Cross-posted on The Volokh Conspiracy. h/t Eugene Volokh

Posted at 5:09 pm by Randy Barnett

This is a reversal of the current conservative Zeitgeist. Conservatives, many or most of whom want, for whatever reason, to see the Confederate flag preserved, falsely equate the removal of the flag from public spaces like the state capitol to an erasure of history (a matter I discussed earlier: it's not). The above post rightly asserts that such a removal, far from being a distortion or an erasure of history, is a correction, a remedy for pernicious Southern revisionism. I can only say "Good!" to that. Imagine Holocaust deniers having their way, or imagine if Koreans abandon the fight to make Japanese textbook publishers publish a true and correct history of Japan's role in World War II. The above post is talking about something like that.

As of this writing, Barnett's post has garnered a whopping 382 comments, many of them outraged that Barnett would refuse to drink the Kool Aid.

All of this anger in the comment threads reminds me of one of Charles's posts.

Trivia: I know Jefferson Davis Highway. It runs through part of Arlington, Virginia, maybe 30 to 40 minutes from where I used to live in Alexandria.



John (I'm not a robot) said...

I have intentionally avoided weighing in on the flag issue because it has nothing to do with what happened in Charleston and I think it is both disrespectful to those grieving families and a distraction from more important race related discussions that should be taking place.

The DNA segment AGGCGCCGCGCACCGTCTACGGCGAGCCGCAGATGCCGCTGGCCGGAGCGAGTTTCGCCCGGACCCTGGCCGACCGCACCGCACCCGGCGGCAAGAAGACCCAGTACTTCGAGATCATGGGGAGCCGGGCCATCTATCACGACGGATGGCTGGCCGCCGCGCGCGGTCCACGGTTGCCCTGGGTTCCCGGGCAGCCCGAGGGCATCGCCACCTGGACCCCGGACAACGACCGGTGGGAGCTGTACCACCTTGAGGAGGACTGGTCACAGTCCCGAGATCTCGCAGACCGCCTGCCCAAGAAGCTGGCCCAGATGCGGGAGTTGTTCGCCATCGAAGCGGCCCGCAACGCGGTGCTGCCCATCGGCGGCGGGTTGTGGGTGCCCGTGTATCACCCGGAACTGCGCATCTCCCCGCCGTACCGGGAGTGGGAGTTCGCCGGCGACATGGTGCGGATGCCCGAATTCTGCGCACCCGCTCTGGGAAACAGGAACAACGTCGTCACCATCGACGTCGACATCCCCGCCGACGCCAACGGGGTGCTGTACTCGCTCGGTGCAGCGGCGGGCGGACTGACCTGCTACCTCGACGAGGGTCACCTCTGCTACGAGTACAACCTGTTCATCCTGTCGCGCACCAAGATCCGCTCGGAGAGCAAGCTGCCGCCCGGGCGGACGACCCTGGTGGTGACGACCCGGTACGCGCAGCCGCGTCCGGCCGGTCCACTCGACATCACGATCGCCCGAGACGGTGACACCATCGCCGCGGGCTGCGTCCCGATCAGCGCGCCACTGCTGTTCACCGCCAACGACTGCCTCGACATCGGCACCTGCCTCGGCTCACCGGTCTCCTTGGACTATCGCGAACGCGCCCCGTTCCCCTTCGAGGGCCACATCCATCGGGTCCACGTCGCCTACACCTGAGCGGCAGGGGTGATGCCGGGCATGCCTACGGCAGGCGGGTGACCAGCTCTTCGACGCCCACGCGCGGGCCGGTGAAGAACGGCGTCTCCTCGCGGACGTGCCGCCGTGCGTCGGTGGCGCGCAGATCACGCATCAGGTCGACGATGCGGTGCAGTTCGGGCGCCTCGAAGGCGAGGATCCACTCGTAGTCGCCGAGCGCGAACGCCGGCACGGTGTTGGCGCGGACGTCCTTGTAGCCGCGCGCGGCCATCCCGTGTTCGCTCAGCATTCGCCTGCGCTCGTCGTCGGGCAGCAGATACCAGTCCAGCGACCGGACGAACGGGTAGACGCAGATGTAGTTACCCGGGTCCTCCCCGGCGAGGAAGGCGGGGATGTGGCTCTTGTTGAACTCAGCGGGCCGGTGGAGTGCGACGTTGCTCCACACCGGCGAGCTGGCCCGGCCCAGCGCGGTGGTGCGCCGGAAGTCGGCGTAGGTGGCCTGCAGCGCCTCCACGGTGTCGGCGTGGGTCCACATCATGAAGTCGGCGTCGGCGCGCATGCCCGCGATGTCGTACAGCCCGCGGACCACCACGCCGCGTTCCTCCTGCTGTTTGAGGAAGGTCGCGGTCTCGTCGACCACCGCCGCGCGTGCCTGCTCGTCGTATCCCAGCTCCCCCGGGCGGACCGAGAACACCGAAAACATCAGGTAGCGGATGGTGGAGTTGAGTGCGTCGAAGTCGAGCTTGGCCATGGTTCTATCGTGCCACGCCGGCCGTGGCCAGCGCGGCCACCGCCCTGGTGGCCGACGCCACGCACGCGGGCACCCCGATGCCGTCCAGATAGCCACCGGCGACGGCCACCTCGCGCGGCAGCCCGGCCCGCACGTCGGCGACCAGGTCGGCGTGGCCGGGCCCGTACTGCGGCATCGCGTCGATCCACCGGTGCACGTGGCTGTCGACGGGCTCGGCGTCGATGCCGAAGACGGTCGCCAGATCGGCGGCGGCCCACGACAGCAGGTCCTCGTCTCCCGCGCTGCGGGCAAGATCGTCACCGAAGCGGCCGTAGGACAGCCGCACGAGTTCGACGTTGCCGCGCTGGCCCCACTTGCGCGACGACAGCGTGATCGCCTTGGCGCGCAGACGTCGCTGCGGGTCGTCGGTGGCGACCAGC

But your "rightie groupthink" statement motivated me to express my views regarding the flag. As a long time resident of South Carolina I always found it embarrassing when the battle flag was flying atop the State House. So I was happy when it was moved to the Confederate Memorial on the State House grounds. I certainly see nothing wrong or offensive about honoring those men who answered the call to serve their state. I don't want to get off topic, but it's important to remember that in those days most people considered themselves citizens of their state, not the federal government. Robert E. Lee famously said that he was not in favor of secession, but as a Virginian he would answer his state's call to arms.

Anyway, my point is that despite how wrong the Confederacy was, those who fought and died for that nation can be honored and remembered for their service and sacrifice without sanctioning "the lost cause". Using the battle flag for that purpose is stupid and wrong. That flag has obviously become irrevocably tied to hate groups like the KKK and other random racists. And just as importantly, it was NEVER the national flag of the Confederacy. Which is why those who spout "Heritage not Hate" in defense of the battle flag get no sympathy from me. If it is truly about heritage, use the Stars and Bars (the national flag that looks so much like the Stars and Stripes that they needed to use a battle flag to begin with) on your memorials.

Anyway, it's all symbolism and the state should not be sanctioning the arguments of those who hate, even if it offends the heritage folks by taking it down. Glad to see it come down. There is plenty of more offensive history to erase, right? Let's get busy!

Kevin Kim said...

It's a thoughtful comment that deserves a thoughtful response. I'll try to give you one later this evening, after my buddy Tom leaves. We're doin' burgers, man!

Kevin Kim said...

[The 4096-character limit kicked in, so... Part 1 of 2 below.]